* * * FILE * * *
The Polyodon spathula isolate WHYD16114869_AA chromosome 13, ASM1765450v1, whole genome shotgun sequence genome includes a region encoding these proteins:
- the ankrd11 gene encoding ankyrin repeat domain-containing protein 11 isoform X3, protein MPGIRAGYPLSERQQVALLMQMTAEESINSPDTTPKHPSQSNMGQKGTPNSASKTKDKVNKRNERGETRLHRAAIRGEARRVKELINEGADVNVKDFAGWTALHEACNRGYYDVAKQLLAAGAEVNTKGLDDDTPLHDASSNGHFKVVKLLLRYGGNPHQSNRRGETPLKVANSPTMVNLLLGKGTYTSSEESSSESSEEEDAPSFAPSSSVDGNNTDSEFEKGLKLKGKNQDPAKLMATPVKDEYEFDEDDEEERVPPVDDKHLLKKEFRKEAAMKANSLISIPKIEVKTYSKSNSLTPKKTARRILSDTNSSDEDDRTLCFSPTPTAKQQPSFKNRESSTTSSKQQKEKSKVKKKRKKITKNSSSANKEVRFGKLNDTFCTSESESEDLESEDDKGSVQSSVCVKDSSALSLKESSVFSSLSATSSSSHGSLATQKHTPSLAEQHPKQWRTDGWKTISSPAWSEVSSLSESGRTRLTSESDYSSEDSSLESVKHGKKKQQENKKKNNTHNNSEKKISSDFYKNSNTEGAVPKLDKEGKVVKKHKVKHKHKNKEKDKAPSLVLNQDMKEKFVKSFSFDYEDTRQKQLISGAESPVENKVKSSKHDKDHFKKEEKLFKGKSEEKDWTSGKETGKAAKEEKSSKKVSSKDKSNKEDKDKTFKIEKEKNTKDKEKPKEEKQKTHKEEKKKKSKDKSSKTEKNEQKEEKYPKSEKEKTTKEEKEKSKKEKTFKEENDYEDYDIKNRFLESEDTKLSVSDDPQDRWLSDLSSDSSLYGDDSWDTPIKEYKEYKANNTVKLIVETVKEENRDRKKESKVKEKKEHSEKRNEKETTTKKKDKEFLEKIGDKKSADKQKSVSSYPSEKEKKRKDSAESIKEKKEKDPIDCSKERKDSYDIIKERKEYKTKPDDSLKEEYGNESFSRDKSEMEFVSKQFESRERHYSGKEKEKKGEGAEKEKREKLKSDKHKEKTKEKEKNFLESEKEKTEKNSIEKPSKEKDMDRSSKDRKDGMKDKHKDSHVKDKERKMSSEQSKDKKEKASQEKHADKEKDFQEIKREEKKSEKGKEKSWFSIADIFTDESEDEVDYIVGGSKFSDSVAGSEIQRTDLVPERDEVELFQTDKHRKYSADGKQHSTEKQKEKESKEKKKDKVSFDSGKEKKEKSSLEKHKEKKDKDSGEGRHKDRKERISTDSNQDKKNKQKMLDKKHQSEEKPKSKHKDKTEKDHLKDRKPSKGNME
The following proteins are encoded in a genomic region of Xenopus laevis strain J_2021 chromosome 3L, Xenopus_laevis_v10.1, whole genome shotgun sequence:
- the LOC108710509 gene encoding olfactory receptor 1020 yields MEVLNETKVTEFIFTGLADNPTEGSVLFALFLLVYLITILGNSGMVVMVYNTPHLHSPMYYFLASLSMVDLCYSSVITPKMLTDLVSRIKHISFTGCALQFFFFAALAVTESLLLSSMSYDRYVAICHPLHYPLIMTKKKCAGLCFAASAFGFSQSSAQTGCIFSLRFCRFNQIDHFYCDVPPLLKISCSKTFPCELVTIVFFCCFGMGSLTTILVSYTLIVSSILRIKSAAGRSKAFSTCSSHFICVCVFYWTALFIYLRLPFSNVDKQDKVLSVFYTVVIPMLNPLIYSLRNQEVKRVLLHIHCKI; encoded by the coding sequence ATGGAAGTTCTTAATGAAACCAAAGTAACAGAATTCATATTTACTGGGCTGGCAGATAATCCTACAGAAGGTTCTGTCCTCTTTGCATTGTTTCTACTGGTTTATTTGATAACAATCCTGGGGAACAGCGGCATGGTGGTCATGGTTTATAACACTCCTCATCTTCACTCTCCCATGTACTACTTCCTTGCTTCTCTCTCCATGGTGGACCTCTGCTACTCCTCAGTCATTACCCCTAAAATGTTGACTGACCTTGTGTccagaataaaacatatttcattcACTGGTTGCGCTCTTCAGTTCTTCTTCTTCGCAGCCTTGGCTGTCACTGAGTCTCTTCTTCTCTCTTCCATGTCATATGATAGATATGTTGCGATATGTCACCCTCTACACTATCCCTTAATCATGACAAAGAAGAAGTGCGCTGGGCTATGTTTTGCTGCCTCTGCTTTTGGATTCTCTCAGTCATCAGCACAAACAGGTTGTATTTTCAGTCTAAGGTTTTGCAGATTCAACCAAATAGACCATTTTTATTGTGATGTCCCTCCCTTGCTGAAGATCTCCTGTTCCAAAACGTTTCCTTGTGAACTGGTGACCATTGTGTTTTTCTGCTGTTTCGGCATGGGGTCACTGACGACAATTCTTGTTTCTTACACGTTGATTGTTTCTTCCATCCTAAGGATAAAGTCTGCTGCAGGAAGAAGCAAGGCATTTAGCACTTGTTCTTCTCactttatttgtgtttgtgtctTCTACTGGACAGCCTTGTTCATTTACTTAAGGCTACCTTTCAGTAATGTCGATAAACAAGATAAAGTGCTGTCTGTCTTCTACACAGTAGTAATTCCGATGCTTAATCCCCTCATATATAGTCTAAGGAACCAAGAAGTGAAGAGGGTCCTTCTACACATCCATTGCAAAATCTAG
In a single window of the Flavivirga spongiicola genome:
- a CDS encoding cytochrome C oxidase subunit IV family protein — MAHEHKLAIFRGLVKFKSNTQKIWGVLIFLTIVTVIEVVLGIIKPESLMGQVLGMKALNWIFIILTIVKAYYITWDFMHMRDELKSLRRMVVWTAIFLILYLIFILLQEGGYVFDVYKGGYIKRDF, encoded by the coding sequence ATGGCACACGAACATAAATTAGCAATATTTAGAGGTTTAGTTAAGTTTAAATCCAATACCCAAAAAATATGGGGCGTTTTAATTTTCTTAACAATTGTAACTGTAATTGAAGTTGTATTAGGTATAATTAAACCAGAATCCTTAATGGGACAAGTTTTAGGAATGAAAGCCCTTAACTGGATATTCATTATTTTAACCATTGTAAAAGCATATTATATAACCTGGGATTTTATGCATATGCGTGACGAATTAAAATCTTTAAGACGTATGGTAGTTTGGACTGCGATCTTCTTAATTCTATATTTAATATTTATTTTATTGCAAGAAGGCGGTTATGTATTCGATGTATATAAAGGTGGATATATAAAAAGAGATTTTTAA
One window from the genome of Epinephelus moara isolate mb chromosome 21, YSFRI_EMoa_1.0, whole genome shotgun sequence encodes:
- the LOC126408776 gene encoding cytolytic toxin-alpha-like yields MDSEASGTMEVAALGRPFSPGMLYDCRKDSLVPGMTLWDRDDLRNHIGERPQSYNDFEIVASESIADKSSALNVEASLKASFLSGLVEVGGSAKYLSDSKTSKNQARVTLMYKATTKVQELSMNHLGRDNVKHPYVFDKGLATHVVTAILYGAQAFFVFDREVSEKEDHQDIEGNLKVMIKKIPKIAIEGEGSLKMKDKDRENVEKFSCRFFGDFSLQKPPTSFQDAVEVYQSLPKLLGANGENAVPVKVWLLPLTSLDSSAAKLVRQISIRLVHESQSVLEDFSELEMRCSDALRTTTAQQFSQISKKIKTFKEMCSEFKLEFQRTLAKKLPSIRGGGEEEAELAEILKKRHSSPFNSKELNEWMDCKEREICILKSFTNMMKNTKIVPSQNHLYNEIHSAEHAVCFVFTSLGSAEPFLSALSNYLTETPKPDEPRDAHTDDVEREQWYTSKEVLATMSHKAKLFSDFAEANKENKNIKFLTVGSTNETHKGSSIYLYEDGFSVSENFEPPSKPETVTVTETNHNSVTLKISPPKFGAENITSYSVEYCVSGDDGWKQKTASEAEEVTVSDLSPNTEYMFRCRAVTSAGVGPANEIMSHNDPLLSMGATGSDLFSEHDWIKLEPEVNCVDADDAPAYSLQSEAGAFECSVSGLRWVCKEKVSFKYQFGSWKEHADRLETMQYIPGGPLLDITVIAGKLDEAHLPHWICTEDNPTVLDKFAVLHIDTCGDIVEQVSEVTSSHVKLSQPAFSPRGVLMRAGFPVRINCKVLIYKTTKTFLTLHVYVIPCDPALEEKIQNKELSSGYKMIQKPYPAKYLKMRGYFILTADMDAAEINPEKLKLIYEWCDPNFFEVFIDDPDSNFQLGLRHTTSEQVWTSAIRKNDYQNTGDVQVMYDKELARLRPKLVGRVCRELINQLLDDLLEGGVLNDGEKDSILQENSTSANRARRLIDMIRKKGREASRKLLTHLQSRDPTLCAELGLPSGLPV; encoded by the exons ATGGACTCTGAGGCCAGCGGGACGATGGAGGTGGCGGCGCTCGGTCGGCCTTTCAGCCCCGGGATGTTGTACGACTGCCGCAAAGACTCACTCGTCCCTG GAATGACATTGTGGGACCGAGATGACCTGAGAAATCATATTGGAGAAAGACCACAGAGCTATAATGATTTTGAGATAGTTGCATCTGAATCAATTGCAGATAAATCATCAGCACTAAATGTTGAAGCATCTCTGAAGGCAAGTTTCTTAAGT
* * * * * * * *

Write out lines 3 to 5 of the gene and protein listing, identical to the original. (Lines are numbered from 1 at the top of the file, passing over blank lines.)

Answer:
The following proteins are encoded in a genomic region of Xenopus laevis strain J_2021 chromosome 3L, Xenopus_laevis_v10.1, whole genome shotgun sequence:
- the LOC108710509 gene encoding olfactory receptor 1020 yields MEVLNETKVTEFIFTGLADNPTEGSVLFALFLLVYLITILGNSGMVVMVYNTPHLHSPMYYFLASLSMVDLCYSSVITPKMLTDLVSRIKHISFTGCALQFFFFAALAVTESLLLSSMSYDRYVAICHPLHYPLIMTKKKCAGLCFAASAFGFSQSSAQTGCIFSLRFCRFNQIDHFYCDVPPLLKISCSKTFPCELVTIVFFCCFGMGSLTTILVSYTLIVSSILRIKSAAGRSKAFSTCSSHFICVCVFYWTALFIYLRLPFSNVDKQDKVLSVFYTVVIPMLNPLIYSLRNQEVKRVLLHIHCKI; encoded by the coding sequence ATGGAAGTTCTTAATGAAACCAAAGTAACAGAATTCATATTTACTGGGCTGGCAGATAATCCTACAGAAGGTTCTGTCCTCTTTGCATTGTTTCTACTGGTTTATTTGATAACAATCCTGGGGAACAGCGGCATGGTGGTCATGGTTTATAACACTCCTCATCTTCACTCTCCCATGTACTACTTCCTTGCTTCTCTCTCCATGGTGGACCTCTGCTACTCCTCAGTCATTACCCCTAAAATGTTGACTGACCTTGTGTccagaataaaacatatttcattcACTGGTTGCGCTCTTCAGTTCTTCTTCTTCGCAGCCTTGGCTGTCACTGAGTCTCTTCTTCTCTCTTCCATGTCATATGATAGATATGTTGCGATATGTCACCCTCTACACTATCCCTTAATCATGACAAAGAAGAAGTGCGCTGGGCTATGTTTTGCTGCCTCTGCTTTTGGATTCTCTCAGTCATCAGCACAAACAGGTTGTATTTTCAGTCTAAGGTTTTGCAGATTCAACCAAATAGACCATTTTTATTGTGATGTCCCTCCCTTGCTGAAGATCTCCTGTTCCAAAACGTTTCCTTGTGAACTGGTGACCATTGTGTTTTTCTGCTGTTTCGGCATGGGGTCACTGACGACAATTCTTGTTTCTTACACGTTGATTGTTTCTTCCATCCTAAGGATAAAGTCTGCTGCAGGAAGAAGCAAGGCATTTAGCACTTGTTCTTCTCactttatttgtgtttgtgtctTCTACTGGACAGCCTTGTTCATTTACTTAAGGCTACCTTTCAGTAATGTCGATAAACAAGATAAAGTGCTGTCTGTCTTCTACACAGTAGTAATTCCGATGCTTAATCCCCTCATATATAGTCTAAGGAACCAAGAAGTGAAGAGGGTCCTTCTACACATCCATTGCAAAATCTAG
In a single window of the Flavivirga spongiicola genome: